Their wedding was called off, they went to support Cristina and got married in the Plaza de Mayo: “We were cheered”

Macarena and Rafael started dating in 2017 and three years later the pandemic was the perfect excuse to encourage them to live together. This test passed and the growth of love made the couple decide to take the next step: get married. The young woman from Bragado and the man from Buenos Aires registered at the Civil Registry for September 2, 2022, but their plans were overshadowed by the national holiday marked by the assassination attempt on Christina Kirchner. Far from getting angry or protesting, Macarena and Rafael revived their fighting spirit and used the energy prepared for the unfolding of their love to support the vice president.

The couple talks to The Disclosure Network for the viral video of their symbolic marriage celebration in the Plaza de Mayo on the day they were supposed to be at the Civil Registry. “When all this happened, which was terrible, we went directly to Christina’s house. There we found out that we are not going to get married,” commented the social psychologist and emphasized that all the guests from Braga at the event still decided to travel to Buenos Aires to defend democracy. The young people already had nerves caused by the proximity of the “Yes, I want” moment, when Fernando Sabac Montiel fired a loaded gun with Cristina in his sights at the door of his home in Buenos Aires. “We couldn’t believe it, we didn’t understand anything,” Rafael said of the moment they found out about the attempted attack on CFK last week.

Rafael and Macarena’s phones rang with confirmation that their marriage would not take place on September 2, so they agreed on a new date with the Civil Registry. “On Friday the 9th at 11 we got married. Although we have already been married several times (laughs),” Rafael revealed.

Macarena and Raphael They said “yes, I do” to their love for Christina and for democracy and went with their relatives to the procession, where they had an unexpected experience: “My sister Maytena, who is the witness who will speak in the civil court, said “no, it doesn’t matter , I will marry you here’ and suddenly shouted to everyone that we are getting married that day. People started paying attention to us, looking at us, and she married us,” the young woman said, adding that the rings used were handmade by her sister and brother-in-law.

Rafael was sticking to the belligerent stereotype and was waiting in line to try choripan when this situation arose and he was surprised by people’s reaction to the event in which he himself was the main character. “I think the same thing happened to them as it did to us: you don’t know how to feel about everything that’s going on. It was good to see so many people; you feel good because you see that there are good faces and on the other hand, shit, it’s a crazy moment,” said the industrial engineer. “That grief we felt was neutralized because it was really exciting how they approached us, greeted us, applauded us. Love conquers hate, and there we feel it more in our own flesh than ever,” Macarena added.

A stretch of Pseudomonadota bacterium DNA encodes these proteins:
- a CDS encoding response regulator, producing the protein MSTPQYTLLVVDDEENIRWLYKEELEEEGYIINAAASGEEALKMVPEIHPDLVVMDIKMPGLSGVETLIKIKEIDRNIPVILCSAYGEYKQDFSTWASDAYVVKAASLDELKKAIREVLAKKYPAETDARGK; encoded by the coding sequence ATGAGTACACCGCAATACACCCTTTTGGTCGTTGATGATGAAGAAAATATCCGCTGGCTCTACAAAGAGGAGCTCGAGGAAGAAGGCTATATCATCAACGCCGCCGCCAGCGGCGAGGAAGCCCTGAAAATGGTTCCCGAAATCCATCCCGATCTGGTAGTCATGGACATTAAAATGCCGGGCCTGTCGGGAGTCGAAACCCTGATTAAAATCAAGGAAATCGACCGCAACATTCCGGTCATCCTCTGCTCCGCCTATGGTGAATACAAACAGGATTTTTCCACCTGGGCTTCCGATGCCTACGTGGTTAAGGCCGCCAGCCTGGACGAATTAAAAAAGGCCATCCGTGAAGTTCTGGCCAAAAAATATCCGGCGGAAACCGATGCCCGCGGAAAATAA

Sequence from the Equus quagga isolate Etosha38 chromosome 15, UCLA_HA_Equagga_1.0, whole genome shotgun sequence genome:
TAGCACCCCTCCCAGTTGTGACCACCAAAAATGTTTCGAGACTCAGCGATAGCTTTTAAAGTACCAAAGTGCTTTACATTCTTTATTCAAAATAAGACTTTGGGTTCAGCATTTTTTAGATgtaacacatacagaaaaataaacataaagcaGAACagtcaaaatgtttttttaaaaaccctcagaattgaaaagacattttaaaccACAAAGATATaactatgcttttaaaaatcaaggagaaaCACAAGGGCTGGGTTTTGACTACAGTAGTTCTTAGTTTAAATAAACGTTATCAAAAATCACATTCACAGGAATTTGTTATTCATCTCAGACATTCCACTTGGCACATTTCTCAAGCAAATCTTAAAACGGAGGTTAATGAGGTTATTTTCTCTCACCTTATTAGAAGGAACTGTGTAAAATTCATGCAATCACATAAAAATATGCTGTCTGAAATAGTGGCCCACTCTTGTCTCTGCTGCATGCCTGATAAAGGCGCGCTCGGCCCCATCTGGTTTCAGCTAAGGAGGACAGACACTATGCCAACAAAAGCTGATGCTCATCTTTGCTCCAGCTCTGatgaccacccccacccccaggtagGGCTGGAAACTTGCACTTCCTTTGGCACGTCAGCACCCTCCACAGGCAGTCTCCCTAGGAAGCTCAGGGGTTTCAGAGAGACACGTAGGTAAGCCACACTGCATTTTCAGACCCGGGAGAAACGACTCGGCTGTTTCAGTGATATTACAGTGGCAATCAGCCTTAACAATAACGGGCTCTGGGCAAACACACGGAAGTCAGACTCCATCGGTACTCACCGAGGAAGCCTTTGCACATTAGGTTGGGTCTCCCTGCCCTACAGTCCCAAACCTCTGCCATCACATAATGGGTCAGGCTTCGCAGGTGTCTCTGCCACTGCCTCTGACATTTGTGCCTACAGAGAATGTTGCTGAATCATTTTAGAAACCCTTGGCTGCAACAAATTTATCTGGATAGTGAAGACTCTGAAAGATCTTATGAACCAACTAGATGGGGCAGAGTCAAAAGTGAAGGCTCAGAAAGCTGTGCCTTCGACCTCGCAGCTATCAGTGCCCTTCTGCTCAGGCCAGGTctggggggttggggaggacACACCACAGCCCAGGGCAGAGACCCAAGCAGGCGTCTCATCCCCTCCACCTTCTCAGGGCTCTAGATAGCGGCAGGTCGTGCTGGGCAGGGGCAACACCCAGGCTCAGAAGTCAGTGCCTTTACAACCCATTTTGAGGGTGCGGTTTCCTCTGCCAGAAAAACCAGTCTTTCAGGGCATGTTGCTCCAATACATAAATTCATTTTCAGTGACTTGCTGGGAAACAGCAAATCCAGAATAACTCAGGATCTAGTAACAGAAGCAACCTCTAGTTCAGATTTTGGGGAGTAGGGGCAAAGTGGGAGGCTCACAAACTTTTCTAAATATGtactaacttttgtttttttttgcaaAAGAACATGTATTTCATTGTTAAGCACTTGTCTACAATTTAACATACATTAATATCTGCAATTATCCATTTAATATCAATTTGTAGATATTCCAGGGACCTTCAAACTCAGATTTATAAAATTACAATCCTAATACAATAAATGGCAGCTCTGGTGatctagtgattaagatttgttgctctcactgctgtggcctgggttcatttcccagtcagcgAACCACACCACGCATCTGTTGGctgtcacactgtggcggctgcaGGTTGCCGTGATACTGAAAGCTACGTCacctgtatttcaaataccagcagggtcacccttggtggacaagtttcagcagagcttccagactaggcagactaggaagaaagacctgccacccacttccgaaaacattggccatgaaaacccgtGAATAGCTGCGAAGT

Today, they remember that moment with gratitude, but Rafa and Maka did not experience the exposure generated by Maitena from the very beginning of the demonstration with this feeling. “At first I told Mai not to shout, ‘Stop, stop, stop,’ but when she started, people got hooked. I was a bit embarrassed (laughs),” admitted the young man.

The militant story of Rafa and Maka

bruising He came to Buenos Aires from his native Bragado twelve years ago when he finished school. “A year later I joined La Cámpora because I wanted to help teach remedial classes. I started going to political meetings and that’s where I started to be a soldier,” said the young woman, who has worked with Peronist leader Carlos Kunkel since 2011. “Having such an important endorsement so close and with so much commitment made me feel more committed to myself. There were twists and turns, but always struggling or trying to be.’

Rafa’s relationship with the world of politics has deep and painful roots: “I am the son of a political prisoner. My father was in prison for eight years. He fell into democracy and left in 1982. His love, his ideals and his things were instilled in us and I think they will always remain.” The young man’s militancy emerged when he went to school and was part of the student union. “I’ve never been very militant and I’ve devoted myself to working in the private sector. But my ideals are always there and it’s very nice to wake them up, to have them close.”

How did the initiative to get married go?

“There was no proposal from any side, it was by mutual agreement. For a long time, we planned for September 2nd to be the civil ceremony and the party on the 3rd,” said Macarena and specified that the festive ceremony took place on the agreed the only thing left to seal the couple’s love is to go through the Civil Registry.

For better and for worse

“These things call to us and we will always support as we did last week. We are not only in the bad times, but also in the good: in 2019, we went to celebrate when we won. That was exciting,” reflects Macarenadriven by the political and social spirit awakened by Peronism.

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